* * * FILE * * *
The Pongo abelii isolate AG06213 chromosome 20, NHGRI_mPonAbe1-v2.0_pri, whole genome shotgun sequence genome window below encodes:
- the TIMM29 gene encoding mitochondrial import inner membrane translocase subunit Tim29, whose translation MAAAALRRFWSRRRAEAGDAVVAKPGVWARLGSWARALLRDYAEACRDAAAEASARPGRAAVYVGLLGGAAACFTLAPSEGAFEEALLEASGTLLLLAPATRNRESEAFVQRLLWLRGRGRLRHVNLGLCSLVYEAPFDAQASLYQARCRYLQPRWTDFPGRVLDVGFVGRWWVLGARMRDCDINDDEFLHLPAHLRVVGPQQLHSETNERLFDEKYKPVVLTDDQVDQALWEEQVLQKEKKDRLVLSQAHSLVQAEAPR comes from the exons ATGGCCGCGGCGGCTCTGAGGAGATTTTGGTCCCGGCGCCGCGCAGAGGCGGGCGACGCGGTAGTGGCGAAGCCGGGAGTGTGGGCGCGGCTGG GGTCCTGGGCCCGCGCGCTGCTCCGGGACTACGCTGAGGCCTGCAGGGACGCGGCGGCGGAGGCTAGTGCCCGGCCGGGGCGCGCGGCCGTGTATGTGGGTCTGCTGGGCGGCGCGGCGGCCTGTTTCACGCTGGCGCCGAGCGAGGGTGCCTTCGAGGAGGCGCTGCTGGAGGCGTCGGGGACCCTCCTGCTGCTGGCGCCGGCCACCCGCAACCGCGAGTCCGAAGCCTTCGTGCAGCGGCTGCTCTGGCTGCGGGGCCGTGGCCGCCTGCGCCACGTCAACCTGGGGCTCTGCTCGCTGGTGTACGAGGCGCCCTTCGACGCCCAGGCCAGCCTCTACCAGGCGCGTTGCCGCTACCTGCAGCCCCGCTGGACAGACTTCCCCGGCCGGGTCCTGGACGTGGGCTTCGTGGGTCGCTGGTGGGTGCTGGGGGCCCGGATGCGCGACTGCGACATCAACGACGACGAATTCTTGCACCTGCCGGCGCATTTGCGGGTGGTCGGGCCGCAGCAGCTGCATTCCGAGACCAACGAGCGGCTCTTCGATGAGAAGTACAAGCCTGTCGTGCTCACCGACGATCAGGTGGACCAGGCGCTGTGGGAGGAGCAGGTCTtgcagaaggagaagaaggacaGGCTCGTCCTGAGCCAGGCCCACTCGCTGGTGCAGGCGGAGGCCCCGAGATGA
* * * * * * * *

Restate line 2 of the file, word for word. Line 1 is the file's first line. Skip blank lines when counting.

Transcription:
- the TIMM29 gene encoding mitochondrial import inner membrane translocase subunit Tim29, whose translation MAAAALRRFWSRRRAEAGDAVVAKPGVWARLGSWARALLRDYAEACRDAAAEASARPGRAAVYVGLLGGAAACFTLAPSEGAFEEALLEASGTLLLLAPATRNRESEAFVQRLLWLRGRGRLRHVNLGLCSLVYEAPFDAQASLYQARCRYLQPRWTDFPGRVLDVGFVGRWWVLGARMRDCDINDDEFLHLPAHLRVVGPQQLHSETNERLFDEKYKPVVLTDDQVDQALWEEQVLQKEKKDRLVLSQAHSLVQAEAPR comes from the exons ATGGCCGCGGCGGCTCTGAGGAGATTTTGGTCCCGGCGCCGCGCAGAGGCGGGCGACGCGGTAGTGGCGAAGCCGGGAGTGTGGGCGCGGCTGG GGTCCTGGGCCCGCGCGCTGCTCCGGGACTACGCTGAGGCCTGCAGGGACGCGGCGGCGGAGGCTAGTGCCCGGCCGGGGCGCGCGGCCGTGTATGTGGGTCTGCTGGGCGGCGCGGCGGCCTGTTTCACGCTGGCGCCGAGCGAGGGTGCCTTCGAGGAGGCGCTGCTGGAGGCGTCGGGGACCCTCCTGCTGCTGGCGCCGGCCACCCGCAACCGCGAGTCCGAAGCCTTCGTGCAGCGGCTGCTCTGGCTGCGGGGCCGTGGCCGCCTGCGCCACGTCAACCTGGGGCTCTGCTCGCTGGTGTACGAGGCGCCCTTCGACGCCCAGGCCAGCCTCTACCAGGCGCGTTGCCGCTACCTGCAGCCCCGCTGGACAGACTTCCCCGGCCGGGTCCTGGACGTGGGCTTCGTGGGTCGCTGGTGGGTGCTGGGGGCCCGGATGCGCGACTGCGACATCAACGACGACGAATTCTTGCACCTGCCGGCGCATTTGCGGGTGGTCGGGCCGCAGCAGCTGCATTCCGAGACCAACGAGCGGCTCTTCGATGAGAAGTACAAGCCTGTCGTGCTCACCGACGATCAGGTGGACCAGGCGCTGTGGGAGGAGCAGGTCTtgcagaaggagaagaaggacaGGCTCGTCCTGAGCCAGGCCCACTCGCTGGTGCAGGCGGAGGCCCCGAGATGA